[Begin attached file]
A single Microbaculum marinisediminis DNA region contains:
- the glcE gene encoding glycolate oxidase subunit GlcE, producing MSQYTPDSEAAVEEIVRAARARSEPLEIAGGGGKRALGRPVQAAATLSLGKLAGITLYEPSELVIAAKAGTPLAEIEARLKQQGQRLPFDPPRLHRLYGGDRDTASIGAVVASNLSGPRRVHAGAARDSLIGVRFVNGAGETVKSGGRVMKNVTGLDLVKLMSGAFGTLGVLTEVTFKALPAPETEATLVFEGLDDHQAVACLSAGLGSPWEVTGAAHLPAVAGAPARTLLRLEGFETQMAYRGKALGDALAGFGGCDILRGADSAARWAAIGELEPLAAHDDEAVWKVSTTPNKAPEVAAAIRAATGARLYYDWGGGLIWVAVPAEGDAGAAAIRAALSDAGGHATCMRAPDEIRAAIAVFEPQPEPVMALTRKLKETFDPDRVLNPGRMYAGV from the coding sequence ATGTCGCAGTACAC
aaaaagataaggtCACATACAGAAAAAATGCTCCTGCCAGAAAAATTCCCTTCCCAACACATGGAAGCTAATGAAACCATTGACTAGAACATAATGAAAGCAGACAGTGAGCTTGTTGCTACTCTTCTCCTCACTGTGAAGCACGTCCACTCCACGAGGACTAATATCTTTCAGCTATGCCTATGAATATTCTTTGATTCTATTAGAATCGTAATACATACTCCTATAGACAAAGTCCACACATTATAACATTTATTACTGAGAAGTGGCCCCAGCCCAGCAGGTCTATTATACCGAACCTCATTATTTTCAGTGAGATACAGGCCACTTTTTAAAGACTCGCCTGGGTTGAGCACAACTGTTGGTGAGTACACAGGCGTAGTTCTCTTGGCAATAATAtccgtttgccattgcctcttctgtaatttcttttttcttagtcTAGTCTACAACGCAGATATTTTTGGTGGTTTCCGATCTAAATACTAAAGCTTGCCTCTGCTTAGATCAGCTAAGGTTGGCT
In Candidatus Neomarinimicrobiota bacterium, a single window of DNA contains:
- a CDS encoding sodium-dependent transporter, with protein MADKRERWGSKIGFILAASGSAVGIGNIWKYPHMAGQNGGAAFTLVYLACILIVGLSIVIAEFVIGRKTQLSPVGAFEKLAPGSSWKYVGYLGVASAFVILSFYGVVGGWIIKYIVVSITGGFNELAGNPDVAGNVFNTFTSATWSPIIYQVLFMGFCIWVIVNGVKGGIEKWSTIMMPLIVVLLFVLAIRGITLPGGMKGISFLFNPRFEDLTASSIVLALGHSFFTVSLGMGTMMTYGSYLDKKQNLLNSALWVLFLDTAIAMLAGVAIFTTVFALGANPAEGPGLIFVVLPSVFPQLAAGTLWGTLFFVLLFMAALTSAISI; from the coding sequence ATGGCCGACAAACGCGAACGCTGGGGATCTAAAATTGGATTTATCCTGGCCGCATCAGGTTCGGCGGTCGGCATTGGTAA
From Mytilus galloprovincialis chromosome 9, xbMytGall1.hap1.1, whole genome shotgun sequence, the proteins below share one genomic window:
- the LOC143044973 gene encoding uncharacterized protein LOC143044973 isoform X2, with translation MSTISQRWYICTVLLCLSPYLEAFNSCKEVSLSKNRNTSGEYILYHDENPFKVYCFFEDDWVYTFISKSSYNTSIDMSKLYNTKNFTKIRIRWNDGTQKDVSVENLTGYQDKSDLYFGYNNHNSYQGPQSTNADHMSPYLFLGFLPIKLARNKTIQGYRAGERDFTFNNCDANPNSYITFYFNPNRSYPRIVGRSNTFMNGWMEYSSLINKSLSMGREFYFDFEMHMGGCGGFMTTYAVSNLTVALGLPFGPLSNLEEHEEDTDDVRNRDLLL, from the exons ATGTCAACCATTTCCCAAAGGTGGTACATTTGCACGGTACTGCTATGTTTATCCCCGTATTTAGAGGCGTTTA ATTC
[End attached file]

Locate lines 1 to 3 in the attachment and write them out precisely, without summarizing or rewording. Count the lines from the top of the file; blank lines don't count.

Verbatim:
A single Microbaculum marinisediminis DNA region contains:
- the glcE gene encoding glycolate oxidase subunit GlcE, producing MSQYTPDSEAAVEEIVRAARARSEPLEIAGGGGKRALGRPVQAAATLSLGKLAGITLYEPSELVIAAKAGTPLAEIEARLKQQGQRLPFDPPRLHRLYGGDRDTASIGAVVASNLSGPRRVHAGAARDSLIGVRFVNGAGETVKSGGRVMKNVTGLDLVKLMSGAFGTLGVLTEVTFKALPAPETEATLVFEGLDDHQAVACLSAGLGSPWEVTGAAHLPAVAGAPARTLLRLEGFETQMAYRGKALGDALAGFGGCDILRGADSAARWAAIGELEPLAAHDDEAVWKVSTTPNKAPEVAAAIRAATGARLYYDWGGGLIWVAVPAEGDAGAAAIRAALSDAGGHATCMRAPDEIRAAIAVFEPQPEPVMALTRKLKETFDPDRVLNPGRMYAGV from the coding sequence ATGTCGCAGTACAC
aaaaagataaggtCACATACAGAAAAAATGCTCCTGCCAGAAAAATTCCCTTCCCAACACATGGAAGCTAATGAAACCATTGACTAGAACATAATGAAAGCAGACAGTGAGCTTGTTGCTACTCTTCTCCTCACTGTGAAGCACGTCCACTCCACGAGGACTAATATCTTTCAGCTATGCCTATGAATATTCTTTGATTCTATTAGAATCGTAATACATACTCCTATAGACAAAGTCCACACATTATAACATTTATTACTGAGAAGTGGCCCCAGCCCAGCAGGTCTATTATACCGAACCTCATTATTTTCAGTGAGATACAGGCCACTTTTTAAAGACTCGCCTGGGTTGAGCACAACTGTTGGTGAGTACACAGGCGTAGTTCTCTTGGCAATAATAtccgtttgccattgcctcttctgtaatttcttttttcttagtcTAGTCTACAACGCAGATATTTTTGGTGGTTTCCGATCTAAATACTAAAGCTTGCCTCTGCTTAGATCAGCTAAGGTTGGCT